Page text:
Animal Lingo

4 Mar

Susannah Peel

So can animals really talk?

Are there really enough differences between human speech and the vocal communication of other animals to say that language is a purely human ability?

Do animals have linguistic abilities comparable to those of humans? This is a question which has provoked a lot of contentious scientific debate, and the one which I am investigating for my thesis. It fascinates me, both from a purely scientific and physiological approach looking at the brain structures involved in spoken language to the philosophical debate on animal awareness. Painting pet portraits on commission I have seen many different attitudes of owners towards their pets; many of whom raise domestic animals in the same way as they would raise a child.

As a zoology student, however, I hope to avoid anthropomorphising and to look objectively at the studies so far carried out investigating vocal communication in animals – from those in the wild to controlled investigations with trained animals. Many questions have been answered and (as is often the case) many more raised. But as a general pattern in the literature, linguistic abilities traditionally thought to be uniquely human traits are being attributed more and more to other species.Alex the Parrot, trained in studies by Irene Pepperberg, is a key example, as well as Akaekamae the dolphin, Kanzi the bonobo and Washoe the chimpanzee. Many examples were found suggesting that these animals have a capability for the understanding of syntax, and could apply it in novel contexts. Often this occurred without prompting, an example being the final words of Alex to his trainer: “You be good. I love you.” The fact that many animals also use vocal communication for the same reasons as humans also suggests that it shares a common evolutionary origin. Many of the same brain regions are involved in vocal learning (The regions Broca and Wernicke being some of the most studied), and in fact certain types of sounds tend to have the same effect regardless of the species.

According to Owren and Rendall, abrupt noises with erratic frequencies directly affect certain neural pathways in the brain. The listener’s attention is immediately shifted from their current activity to the source of the sound, and they may become alert or alarmed (in both of these cases it increases activity). The alarm calls across species tend to be structurally very similar; and all designed to create an instant and urgent reaction in the listener. The opposite effect is seen from continuous sounds, gradually moving from a high to a lower pitch. These have an almost universally ‘calming’ effect across species, decreasing mental excitement and tending to reduce activity.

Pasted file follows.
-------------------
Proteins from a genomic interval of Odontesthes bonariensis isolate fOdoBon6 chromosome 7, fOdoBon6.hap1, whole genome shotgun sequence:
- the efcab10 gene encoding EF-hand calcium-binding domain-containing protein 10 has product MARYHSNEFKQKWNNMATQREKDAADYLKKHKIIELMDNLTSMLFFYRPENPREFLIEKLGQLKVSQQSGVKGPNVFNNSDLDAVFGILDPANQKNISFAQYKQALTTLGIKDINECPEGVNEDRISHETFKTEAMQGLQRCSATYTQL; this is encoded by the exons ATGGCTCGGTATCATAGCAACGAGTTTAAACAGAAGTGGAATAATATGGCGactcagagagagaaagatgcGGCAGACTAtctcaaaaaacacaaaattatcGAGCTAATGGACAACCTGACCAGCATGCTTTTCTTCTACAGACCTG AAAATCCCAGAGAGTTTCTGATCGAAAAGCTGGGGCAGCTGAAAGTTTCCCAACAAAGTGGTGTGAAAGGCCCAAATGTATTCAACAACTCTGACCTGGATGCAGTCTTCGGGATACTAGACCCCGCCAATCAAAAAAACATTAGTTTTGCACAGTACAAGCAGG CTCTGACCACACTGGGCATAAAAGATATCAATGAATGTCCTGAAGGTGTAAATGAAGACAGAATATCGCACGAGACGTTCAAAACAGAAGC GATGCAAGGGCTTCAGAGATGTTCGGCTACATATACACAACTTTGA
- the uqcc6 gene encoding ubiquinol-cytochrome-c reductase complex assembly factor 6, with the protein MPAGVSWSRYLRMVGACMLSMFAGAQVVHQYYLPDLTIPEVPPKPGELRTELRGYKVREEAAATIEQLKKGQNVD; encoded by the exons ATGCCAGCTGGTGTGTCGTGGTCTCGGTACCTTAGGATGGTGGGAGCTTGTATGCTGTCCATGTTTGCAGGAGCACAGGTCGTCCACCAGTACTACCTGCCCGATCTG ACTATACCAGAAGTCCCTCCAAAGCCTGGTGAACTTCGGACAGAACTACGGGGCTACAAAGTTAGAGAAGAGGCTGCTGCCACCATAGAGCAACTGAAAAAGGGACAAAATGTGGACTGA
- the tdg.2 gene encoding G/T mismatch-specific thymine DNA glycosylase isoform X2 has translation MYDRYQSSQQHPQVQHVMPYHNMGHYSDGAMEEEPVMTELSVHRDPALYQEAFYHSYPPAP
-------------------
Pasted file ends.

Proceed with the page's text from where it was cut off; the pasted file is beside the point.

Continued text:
It is certainly the case that in many cases where animals and human interact, a certain level of mutual understanding can be reached. Those who interact with livestock make good use of different whistles and clicks to control and coordinate their charges. For children with learning difficulties, interaction with animals has been found to be of huge benefit (a good example of this being Riding for the Disabled). Even children who have difficulties in communicating by the use of human language share a common ability to relate to animals.

I would argue that language in general has a common evolutionary origin closely linked to social living, and that with a diverse range of different structures for sound production, animals make use of vocal signals for many of the same functions as humans. Another of these would be courtship, with the songs of birds as well as whales being key examples (among many other species). Song in many species also functions as territorial defense, analogous to the national anthems of humans. Birds sing to advertise their fitness and ability, if necessary, to fight off other males; national anthems not only define ‘territory’ but are equally sung before sports competitions where players compete to display their fitness and skill against rivals.

So despite a classical view that animal vocal communication can teach us very little about human language, I believe they share a lot more in common than might have been previously thought. The study of vocalizations in different species could bring to light key features in the evolutionary history of human speech.


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